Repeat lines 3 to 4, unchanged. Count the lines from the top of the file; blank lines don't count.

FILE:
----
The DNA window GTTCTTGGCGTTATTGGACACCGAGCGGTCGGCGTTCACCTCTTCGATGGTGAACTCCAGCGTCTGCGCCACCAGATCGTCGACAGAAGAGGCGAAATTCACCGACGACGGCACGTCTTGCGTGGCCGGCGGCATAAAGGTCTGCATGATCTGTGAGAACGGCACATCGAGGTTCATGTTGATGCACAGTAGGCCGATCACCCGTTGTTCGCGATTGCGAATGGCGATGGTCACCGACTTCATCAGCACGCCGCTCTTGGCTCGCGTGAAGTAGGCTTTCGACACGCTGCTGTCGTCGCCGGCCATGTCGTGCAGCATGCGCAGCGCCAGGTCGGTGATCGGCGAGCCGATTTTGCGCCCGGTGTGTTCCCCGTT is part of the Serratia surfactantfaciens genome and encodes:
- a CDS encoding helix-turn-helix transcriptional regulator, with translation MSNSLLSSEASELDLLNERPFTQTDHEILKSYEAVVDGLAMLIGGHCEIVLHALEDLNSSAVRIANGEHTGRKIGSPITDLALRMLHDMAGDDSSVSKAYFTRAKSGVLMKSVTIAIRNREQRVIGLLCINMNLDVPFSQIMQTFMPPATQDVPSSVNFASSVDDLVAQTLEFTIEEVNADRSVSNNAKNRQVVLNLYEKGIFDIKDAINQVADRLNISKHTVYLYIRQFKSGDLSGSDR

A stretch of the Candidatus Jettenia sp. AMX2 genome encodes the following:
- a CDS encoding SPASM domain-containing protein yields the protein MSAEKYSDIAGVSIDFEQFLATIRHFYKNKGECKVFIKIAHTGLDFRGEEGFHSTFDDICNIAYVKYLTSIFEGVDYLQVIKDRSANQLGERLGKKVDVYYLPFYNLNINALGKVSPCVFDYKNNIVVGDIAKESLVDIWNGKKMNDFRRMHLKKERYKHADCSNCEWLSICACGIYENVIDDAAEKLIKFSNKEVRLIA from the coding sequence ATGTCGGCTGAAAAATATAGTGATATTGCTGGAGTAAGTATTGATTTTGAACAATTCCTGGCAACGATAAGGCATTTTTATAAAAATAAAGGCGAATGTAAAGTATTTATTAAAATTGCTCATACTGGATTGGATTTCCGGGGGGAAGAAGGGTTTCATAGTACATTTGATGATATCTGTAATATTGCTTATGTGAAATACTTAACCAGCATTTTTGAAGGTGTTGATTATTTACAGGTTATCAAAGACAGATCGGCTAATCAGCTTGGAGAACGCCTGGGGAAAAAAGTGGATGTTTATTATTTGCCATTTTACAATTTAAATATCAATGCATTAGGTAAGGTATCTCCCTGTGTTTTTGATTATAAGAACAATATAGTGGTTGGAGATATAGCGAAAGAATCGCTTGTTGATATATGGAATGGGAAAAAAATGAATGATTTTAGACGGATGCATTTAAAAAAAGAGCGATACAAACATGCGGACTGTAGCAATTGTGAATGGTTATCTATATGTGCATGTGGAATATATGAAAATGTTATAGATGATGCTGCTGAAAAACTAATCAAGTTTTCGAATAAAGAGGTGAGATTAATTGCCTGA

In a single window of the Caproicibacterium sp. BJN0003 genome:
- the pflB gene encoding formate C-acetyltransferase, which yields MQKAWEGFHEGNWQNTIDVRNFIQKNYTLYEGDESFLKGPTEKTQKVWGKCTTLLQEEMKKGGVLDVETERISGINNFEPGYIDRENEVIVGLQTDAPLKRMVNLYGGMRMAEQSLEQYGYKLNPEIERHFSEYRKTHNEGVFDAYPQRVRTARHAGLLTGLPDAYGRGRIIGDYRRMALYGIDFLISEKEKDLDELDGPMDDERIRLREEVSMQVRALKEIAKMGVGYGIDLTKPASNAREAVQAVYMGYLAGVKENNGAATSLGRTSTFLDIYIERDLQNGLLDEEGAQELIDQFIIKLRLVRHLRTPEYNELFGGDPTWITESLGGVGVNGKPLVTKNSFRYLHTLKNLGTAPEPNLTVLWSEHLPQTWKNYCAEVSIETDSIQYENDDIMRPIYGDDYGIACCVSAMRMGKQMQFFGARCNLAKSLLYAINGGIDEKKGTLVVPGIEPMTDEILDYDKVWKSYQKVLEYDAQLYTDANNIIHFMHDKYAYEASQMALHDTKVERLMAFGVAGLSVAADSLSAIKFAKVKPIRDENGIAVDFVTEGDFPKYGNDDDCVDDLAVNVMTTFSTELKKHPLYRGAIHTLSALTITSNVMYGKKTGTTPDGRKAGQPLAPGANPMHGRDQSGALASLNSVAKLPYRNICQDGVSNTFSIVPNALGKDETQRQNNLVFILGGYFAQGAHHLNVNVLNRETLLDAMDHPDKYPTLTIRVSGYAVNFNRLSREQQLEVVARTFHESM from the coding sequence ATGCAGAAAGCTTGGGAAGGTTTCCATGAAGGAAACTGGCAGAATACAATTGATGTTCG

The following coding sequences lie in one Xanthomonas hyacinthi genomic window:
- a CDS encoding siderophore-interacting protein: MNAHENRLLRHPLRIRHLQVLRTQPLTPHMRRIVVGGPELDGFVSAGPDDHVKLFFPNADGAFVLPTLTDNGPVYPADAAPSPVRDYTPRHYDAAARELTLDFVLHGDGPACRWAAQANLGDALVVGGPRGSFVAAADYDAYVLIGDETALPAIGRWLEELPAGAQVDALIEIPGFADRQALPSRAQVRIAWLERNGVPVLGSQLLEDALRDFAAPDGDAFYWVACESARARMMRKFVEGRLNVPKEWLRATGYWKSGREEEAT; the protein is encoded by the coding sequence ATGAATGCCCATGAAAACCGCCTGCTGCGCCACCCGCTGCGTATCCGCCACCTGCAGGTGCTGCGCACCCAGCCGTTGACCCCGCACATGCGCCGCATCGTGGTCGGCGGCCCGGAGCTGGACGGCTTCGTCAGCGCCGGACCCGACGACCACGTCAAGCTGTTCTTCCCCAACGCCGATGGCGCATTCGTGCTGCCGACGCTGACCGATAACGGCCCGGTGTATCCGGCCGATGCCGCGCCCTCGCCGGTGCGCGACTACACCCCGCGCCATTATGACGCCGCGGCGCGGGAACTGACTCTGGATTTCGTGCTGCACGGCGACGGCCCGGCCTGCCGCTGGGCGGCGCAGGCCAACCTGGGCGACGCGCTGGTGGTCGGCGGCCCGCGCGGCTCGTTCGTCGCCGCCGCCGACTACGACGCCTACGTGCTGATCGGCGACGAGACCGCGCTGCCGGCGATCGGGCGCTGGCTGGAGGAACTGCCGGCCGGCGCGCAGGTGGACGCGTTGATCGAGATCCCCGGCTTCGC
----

A stretch of the Candidatus Jettenia sp. AMX2 genome encodes the following:
- a CDS encoding SPASM domain-containing protein yields the protein MSAEKYSDIAGVSIDFEQFLATIRHFYKNKGECKVFIKIAHTGLDFRGEEGFHSTFDDICNIAYVKYLTSIFEGVDYLQVIKDRSANQLGERLGKKVDVYYLPFYNLNINALGKVSPCVFDYKNNIVVGDIAKESLVDIWNGKKMNDFRRMHLKKERYKHADCSNCEWLSICACGIYENVIDDAAEKLIKFSNKEVRLIA from the coding sequence ATGTCGGCTGAAAAATATAGTGATATTGCTGGAGTAAGTATTGATTTTGAACAATTCCTGGCAACGATAAGGCATTTTTATAAAAATAAAGGCGAATGTAAAGTATTTATTAAAATTGCTCATACTGGATTGGATTTCCGGGGGGAAGAAGGGTTTCATAGTACATTTGATGATATCTGTAATATTGCTTATGTGAAATACTTAACCAGCATTTTTGAAGGTGTTGATTATTTACAGGTTATCAAAGACAGATCGGCTAATCAGCTTGGAGAACGCCTGGGGAAAAAAGTGGATGTTTATTATTTGCCATTTTACAATTTAAATATCAATGCATTAGGTAAGGTATCTCCCTGTGTTTTTGATTATAAGAACAATATAGTGGTTGGAGATATAGCGAAAGAATCGCTTGTTGATATATGGAATGGGAAAAAAATGAATGATTTTAGACGGATGCATTTAAAAAAAGAGCGATACAAACATGCGGACTGTAGCAATTGTGAATGGTTATCTATATGTGCATGTGGAATATATGAAAATGTTATAGATGATGCTGCTGAAAAACTAATCAAGTTTTCGAATAAAGAGGTGAGATTAATTGCCTGA